India Economy

Fiscal situation not as alarming as it appears

Aditi Nayar | Updated on January 15, 2018 Published on November 13, 2016

Excessive defiicit in the first half can be offset by equivalent expenditure cuts in the second

The Union Budget for FY2017 had projected a small decline in the Government of India’s (GoI’s) fiscal deficit to ₹5,339 billion in the current year, from ₹5,351 billion in FY2016, according to the Revised Estimates (RE) for that year.

Since absolute numbers are often difficult to put into context, the fiscal deficit is usually measured relative to the size of the economy, to assess the size of the fiscal gap across countries and over periods of time.

When seen through the lens of this metric, the GoI’s fiscal deficit was forecast to correct to 3.5 per cent in the Budget Estimates (BE) for FY-2017 from 3.9 per cent in the previous year.

The extent of fiscal consolidation being attempted is even more ambitious, given the revision in pay scales, following the recommendations of the Seventh Central Pay Commission (SCPC), the cost of which is estimated at around 0.4 per cent of GDP.

A skewed first half

We now have access to fiscal data for the first half of FY2017, a good juncture to evaluate whether trends are evolving in line with the budgeted targets.

The GoI’s fiscal deficit printed at ₹4,480 billion in H1 FY2017, 18.3 per cent higher than the level in H1 FY2016. Moreover, a significant 84 per cent of the FY2017 BE for the fiscal deficit had been appropriated in the first six months of the fiscal, comparable to the 83 per cent in H1 FY2015 and considerably inferior to the 68 per cent recorded in H1 FY2016.

With limited headroom for the second half of the year, the fiscal situation is far from comfortable. However, mid-year assessments often appear more alarming than the reality, as several revenue streams are disproportionately higher in the second half of the year.

For instance, only 40 per cent of the gross tax collections of the GoI have accrued in the first half of the fiscal over the recent years. In H1 FY2017, the GoI’s gross tax revenues expanded by 17 per cent, faster than the 12 per cent growth envisaged in FY2017 BE.

This benefited from factors such as the up-fronting of the payment schedule for advance tax on personal income tax as well as the impact of excise hikes on petrol and diesel undertaken in November 2015-January 2016, the impact of which would fade in H2. However, as consumption ratchets up following the pay revision and the kharif harvest, direct and indirect taxes are likely to record some buoyancy.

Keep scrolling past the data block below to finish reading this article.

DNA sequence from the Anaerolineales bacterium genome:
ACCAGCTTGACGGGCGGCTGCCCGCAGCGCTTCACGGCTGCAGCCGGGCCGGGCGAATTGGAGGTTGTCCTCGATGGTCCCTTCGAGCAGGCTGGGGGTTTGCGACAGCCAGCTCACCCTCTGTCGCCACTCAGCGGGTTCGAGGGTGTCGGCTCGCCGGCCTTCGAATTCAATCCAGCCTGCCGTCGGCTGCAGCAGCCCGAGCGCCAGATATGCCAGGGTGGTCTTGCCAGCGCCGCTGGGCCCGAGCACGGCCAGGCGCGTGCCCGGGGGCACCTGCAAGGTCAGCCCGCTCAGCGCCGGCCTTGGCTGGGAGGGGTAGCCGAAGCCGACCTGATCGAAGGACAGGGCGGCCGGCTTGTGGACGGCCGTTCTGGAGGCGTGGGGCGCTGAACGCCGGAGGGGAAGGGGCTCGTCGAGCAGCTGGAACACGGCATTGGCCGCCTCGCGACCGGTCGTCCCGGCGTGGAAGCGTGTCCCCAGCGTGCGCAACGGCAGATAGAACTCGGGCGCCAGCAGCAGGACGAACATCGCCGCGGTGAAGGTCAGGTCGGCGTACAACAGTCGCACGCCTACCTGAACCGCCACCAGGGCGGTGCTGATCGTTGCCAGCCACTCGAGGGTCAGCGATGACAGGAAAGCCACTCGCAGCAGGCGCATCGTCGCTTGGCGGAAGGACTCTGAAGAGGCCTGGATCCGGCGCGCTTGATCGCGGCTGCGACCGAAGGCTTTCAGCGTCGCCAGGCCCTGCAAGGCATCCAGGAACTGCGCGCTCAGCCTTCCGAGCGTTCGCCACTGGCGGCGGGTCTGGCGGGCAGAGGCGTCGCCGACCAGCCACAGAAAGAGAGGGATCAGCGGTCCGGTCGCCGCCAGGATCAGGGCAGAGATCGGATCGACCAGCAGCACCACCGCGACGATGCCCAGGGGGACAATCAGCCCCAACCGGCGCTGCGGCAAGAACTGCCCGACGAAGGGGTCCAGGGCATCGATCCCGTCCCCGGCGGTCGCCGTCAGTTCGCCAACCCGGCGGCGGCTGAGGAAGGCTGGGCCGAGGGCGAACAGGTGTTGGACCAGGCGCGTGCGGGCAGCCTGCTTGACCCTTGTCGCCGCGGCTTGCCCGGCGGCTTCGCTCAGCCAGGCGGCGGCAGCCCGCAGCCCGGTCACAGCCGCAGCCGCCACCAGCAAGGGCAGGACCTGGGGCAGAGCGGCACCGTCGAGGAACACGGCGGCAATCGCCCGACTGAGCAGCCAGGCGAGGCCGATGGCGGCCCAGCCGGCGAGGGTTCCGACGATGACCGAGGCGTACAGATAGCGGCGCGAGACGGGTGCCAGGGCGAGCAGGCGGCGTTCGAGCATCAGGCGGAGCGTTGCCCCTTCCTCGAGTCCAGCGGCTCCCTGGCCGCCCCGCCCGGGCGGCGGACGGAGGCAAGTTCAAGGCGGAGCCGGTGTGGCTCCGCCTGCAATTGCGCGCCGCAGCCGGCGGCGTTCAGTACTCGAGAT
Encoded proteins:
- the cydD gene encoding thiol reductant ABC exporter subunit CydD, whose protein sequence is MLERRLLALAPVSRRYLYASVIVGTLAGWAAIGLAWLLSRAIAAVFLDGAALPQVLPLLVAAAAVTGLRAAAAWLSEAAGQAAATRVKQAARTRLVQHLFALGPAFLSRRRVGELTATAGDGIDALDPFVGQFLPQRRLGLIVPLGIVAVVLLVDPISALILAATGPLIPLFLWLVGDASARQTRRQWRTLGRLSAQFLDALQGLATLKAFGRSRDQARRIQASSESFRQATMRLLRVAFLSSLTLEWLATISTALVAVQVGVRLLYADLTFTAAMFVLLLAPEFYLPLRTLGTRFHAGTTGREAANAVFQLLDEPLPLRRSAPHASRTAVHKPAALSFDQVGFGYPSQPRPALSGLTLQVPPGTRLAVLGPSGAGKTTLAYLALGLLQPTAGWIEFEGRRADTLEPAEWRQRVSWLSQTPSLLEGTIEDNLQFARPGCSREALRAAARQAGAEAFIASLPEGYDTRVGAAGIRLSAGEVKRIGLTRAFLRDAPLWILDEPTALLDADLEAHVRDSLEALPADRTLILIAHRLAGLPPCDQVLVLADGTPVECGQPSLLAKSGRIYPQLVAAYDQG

Moreover, with income in excess of ₹650 billion having been declared under the income disclosure scheme, 45 per cent of this amount has to be remitted to the GoI in the form of tax, surcharge and penalty in three tranches (25 per cent each by the end of November 2016 and March 2017, and the balance by September 2017), which would boost the GoI’s direct tax collections.

Non-tax revenues

Additionally, the withdrawal of legal tender status for the existing currency notes in the denominations of ₹500 and ₹1,000 may help to bring forth previously unaccounted for income into the formal channels, which would provide some boost to the GoI’s tax collections.

The non-tax revenues and disinvestment inflows accumulated up to September 2016 are also not representative of the likely full year trends. Following the conclusion of the telecom spectrum auction, an upfront payment of around ₹320 billion would flow to the GoI during October 2016.

Although this amount is lower than what was budgeted for FY2017, the GoI may well choose to re-auction some of the unsold spectrum to raise additional funds.

A limited ₹60 billion was raised during H1 FY2017, as compared to the budget targets of raising ₹360 billion as receipts from disinvestment of the GoI’s stake in PSUs and ₹205 billion from strategic divestment.

Benefiting from buybacks of the GoI’s stake in various PSUs, the aggregate inflows have risen appreciably to ₹214 billion by the end of October 2016. Moreover, the sale of the GoI’s stake in SUUTI could garner substantial funds in the remainder of the year.

Notably, revenue expenditure rose by 14.1 per cent in H1 FY2017, higher than the 12.5 per cent growth targeted in the BE for FY2017, partly on account of the up-fronting of food subsidy expenditure.

The cost of the SCPC in the current fiscal to be borne by the Union Budget is estimated at ₹600 billion, which does not appear to have been fully budgeted for in the BE for FY2017.

The quality of the fiscal deficit as well as the growth impulses will be influenced by the nature of the expenditure cuts — whether they are instituted on the revenue or the capital spending.

The writer is Senior Economist, ICRA Limited

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